A few serving tips. For one or two servings, take your dried/drained egg and place it on a SLIGHTLY oiled plate and hold it there to wait for another egg before moving it to a serving plate or toast. Cooking for a crowd? Take your cooked egg straight from the pan and place immediately into a bowl with iced water (an ice bath) to hold until you’ve cooked all the eggs you need. You can keep cooked poached eggs in the ice water in the refrigerator for up to 2 days.
To reheat your refrigerated eggs later, simply put hot tap water (as hot as your tap gets) into a bowl, transfer the eggs from the ice water into the hot tap water and let them sit for about 2 minutes. They won’t cook more and will be warm for serving.
And now, you can enjoy perfectly poached eggs any time!
Beet and Rye Panzanella Salad – a Recipe with a Dash of Tradition
I love a good traditional Panzanella Salad and will order it every time at my favorite Italian restaurants. But, when I saw the picture of this recipe in the February 2016 edition of bon appétit for Beet and Rye Panzanella created by Claire Saffitz, I was blown away by the colors of the dish. We all eat with our eyes and I absolutely had to see how this gorgeous salad was made-the photograph was that beautiful. After seeing how truly simple this salad is I’m going to use it for my next get-together and make a perfect food memory from a perfect salad! Serves 4.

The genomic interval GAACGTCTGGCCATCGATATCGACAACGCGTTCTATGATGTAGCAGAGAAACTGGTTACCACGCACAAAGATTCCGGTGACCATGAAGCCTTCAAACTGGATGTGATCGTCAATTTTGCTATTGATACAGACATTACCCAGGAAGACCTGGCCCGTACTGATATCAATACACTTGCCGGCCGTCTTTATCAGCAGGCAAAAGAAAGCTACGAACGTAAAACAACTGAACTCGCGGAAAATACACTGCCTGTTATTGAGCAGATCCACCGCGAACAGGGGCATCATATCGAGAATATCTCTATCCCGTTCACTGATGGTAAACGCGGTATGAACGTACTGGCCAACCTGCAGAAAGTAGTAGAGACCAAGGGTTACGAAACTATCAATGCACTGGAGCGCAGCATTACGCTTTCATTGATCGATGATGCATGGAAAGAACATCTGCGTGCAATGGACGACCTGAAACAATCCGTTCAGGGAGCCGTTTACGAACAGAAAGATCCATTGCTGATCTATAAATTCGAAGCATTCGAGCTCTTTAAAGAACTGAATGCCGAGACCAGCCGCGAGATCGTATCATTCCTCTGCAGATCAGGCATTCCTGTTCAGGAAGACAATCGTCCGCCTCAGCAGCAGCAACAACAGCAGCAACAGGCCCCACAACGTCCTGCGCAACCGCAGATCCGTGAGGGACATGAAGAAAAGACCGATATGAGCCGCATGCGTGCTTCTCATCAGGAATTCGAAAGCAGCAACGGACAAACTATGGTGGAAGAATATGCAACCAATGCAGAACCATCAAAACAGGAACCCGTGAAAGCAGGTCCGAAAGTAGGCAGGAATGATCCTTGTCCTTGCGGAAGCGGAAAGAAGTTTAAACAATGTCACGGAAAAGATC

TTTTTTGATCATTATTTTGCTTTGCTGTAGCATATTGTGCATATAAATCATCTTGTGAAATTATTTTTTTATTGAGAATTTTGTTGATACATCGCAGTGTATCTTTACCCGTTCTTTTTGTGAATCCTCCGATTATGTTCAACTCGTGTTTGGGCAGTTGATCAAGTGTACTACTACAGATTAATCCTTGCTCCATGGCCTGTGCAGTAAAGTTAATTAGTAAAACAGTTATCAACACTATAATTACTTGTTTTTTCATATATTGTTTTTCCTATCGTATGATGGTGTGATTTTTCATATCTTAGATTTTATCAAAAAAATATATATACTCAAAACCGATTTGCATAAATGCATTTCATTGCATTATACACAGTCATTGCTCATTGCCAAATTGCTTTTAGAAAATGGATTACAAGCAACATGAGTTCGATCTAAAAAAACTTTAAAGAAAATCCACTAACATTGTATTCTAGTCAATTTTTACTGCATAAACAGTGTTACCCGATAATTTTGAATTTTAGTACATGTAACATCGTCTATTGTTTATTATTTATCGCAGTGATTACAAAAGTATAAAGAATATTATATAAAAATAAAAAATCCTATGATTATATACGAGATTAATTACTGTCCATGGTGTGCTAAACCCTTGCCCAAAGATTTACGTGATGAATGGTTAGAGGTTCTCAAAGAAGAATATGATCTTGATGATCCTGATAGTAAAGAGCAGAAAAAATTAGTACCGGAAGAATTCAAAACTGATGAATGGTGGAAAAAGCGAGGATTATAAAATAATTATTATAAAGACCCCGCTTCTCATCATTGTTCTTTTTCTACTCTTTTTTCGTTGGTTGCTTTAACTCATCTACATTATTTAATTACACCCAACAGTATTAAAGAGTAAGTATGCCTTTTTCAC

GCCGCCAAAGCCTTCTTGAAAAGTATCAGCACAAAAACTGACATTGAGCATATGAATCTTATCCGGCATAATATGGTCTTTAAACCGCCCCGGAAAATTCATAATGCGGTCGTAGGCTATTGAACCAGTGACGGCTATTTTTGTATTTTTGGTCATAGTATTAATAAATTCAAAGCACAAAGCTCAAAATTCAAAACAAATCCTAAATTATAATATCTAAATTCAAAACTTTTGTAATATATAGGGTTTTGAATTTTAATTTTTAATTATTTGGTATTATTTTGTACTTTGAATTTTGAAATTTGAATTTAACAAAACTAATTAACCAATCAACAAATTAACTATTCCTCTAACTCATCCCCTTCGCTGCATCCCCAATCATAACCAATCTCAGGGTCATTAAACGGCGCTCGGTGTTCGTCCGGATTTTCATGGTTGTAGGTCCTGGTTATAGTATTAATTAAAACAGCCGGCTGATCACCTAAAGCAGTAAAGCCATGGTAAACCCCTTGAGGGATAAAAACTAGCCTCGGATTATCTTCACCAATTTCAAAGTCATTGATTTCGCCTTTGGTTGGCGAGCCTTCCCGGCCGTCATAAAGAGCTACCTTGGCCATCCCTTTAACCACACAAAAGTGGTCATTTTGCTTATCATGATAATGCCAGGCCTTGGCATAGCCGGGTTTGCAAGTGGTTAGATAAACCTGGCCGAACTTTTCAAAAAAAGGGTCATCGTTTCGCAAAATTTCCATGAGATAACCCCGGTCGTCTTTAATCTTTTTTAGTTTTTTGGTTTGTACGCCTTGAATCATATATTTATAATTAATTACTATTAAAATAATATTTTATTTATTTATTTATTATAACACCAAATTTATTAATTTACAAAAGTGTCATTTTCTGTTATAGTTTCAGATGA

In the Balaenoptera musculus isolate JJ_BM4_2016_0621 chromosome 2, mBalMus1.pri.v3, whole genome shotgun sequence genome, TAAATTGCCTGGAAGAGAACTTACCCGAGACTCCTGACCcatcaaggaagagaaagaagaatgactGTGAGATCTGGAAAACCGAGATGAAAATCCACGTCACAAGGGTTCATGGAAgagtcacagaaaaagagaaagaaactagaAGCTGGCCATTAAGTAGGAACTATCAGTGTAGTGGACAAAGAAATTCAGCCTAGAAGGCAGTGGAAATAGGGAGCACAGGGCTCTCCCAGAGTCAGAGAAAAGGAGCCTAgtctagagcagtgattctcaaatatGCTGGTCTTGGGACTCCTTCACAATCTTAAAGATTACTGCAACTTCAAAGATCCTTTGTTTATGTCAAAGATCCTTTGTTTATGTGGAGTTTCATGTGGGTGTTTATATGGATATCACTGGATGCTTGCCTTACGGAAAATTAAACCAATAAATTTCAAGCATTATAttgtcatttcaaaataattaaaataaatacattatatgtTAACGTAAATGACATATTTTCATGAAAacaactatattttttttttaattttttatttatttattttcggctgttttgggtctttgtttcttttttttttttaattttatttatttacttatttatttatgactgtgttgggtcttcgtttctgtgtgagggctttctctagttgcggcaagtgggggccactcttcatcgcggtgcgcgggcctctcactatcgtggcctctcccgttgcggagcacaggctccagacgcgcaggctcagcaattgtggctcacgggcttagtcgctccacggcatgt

- 1½ pounds small beets, any color, scrubbed (about 10)
- ½ small red onion, thinly sliced
- 3 tablespoons white wine vinegar, plus more for serving
- Kosher salt
- ½ loaf rye bread, crusts removed, torn into 1-inch pieces (about 6 cups)
- 4 tablespoons olive oil, divided, plus more for serving
- Freshly ground black pepper
- 1 large orange
- 4 ounces ricotta salata (salted dried ricotta), crumbled
- 1 cup torn fresh herbs (such as dill, parsley, tarragon, and mint)
- Preheat oven to 425°. Place beets in a shallow 2-qt. baking dish and add water to come ½” up sides. Cover dish tightly with foil and bake beets until tender and a cake tester or paring knife easily slides through flesh, 45–60 minutes. Let cool slightly.
- Meanwhile, toss onion, 3 Tbsp. vinegar, and a pinch of salt in a small bowl to combine; set aside.
- Toss torn bread and 2 Tbsp. oil on a rimmed baking sheet to coat; season with salt and pepper. Bake, tossing once, until bread is golden brown and crisp around edges, 8–10 minutes; set aside.
- Rub beets with paper towels to remove skins, then halve (or quarter if large) and place in a large bowl; add onion with liquid.
- Using a small sharp knife, remove peel and white pith from orange. Working over bowl with beets, cut between membranes to release segments into bowl. Squeeze membranes to release juices; discard. Add reserved toasted bread and 2 Tbsp. oil and toss to combine. Let sit a few minutes for flavors to meld.